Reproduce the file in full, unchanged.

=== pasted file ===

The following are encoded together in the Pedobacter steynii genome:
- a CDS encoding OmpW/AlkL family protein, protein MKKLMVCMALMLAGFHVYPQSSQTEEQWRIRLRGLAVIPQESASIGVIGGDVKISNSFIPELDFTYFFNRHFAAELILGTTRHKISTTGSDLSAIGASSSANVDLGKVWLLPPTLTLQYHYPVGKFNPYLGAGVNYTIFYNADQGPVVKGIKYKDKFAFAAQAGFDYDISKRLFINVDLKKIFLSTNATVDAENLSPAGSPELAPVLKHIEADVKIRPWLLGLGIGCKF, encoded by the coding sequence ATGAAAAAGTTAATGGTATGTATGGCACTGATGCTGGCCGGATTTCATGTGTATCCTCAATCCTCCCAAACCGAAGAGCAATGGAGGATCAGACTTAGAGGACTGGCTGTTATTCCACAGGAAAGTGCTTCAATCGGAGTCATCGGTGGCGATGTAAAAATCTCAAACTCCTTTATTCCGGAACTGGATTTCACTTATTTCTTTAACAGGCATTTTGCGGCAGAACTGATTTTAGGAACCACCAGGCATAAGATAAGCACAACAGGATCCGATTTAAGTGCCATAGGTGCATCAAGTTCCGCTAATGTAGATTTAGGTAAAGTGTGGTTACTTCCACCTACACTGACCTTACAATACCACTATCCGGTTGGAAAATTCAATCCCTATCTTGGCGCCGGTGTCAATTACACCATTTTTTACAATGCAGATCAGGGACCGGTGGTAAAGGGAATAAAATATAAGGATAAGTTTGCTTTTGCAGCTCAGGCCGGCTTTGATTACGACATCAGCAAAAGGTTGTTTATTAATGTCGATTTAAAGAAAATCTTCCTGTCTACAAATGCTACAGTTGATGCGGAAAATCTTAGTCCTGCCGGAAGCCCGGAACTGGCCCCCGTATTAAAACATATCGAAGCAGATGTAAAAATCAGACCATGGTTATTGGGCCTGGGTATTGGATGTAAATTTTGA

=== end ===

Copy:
The following are encoded together in the Pedobacter steynii genome:
- a CDS encoding OmpW/AlkL family protein, protein MKKLMVCMALMLAGFHVYPQSSQTEEQWRIRLRGLAVIPQESASIGVIGGDVKISNSFIPELDFTYFFNRHFAAELILGTTRHKISTTGSDLSAIGASSSANVDLGKVWLLPPTLTLQYHYPVGKFNPYLGAGVNYTIFYNADQGPVVKGIKYKDKFAFAAQAGFDYDISKRLFINVDLKKIFLSTNATVDAENLSPAGSPELAPVLKHIEADVKIRPWLLGLGIGCKF, encoded by the coding sequence ATGAAAAAGTTAATGGTATGTATGGCACTGATGCTGGCCGGATTTCATGTGTATCCTCAATCCTCCCAAACCGAAGAGCAATGGAGGATCAGACTTAGAGGACTGGCTGTTATTCCACAGGAAAGTGCTTCAATCGGAGTCATCGGTGGCGATGTAAAAATCTCAAACTCCTTTATTCCGGAACTGGATTTCACTTATTTCTTTAACAGGCATTTTGCGGCAGAACTGATTTTAGGAACCACCAGGCATAAGATAAGCACAACAGGATCCGATTTAAGTGCCATAGGTGCATCAAGTTCCGCTAATGTAGATTTAGGTAAAGTGTGGTTACTTCCACCTACACTGACCTTACAATACCACTATCCGGTTGGAAAATTCAATCCCTATCTTGGCGCCGGTGTCAATTACACCATTTTTTACAATGCAGATCAGGGACCGGTGGTAAAGGGAATAAAATATAAGGATAAGTTTGCTTTTGCAGCTCAGGCCGGCTTTGATTACGACATCAGCAAAAGGTTGTTTATTAATGTCGATTTAAAGAAAATCTTCCTGTCTACAAATGCTACAGTTGATGCGGAAAATCTTAGTCCTGCCGGAAGCCCGGAACTGGCCCCCGTATTAAAACATATCGAAGCAGATGTAAAAATCAGACCATGGTTATTGGGCCTGGGTATTGGATGTAAATTTTGA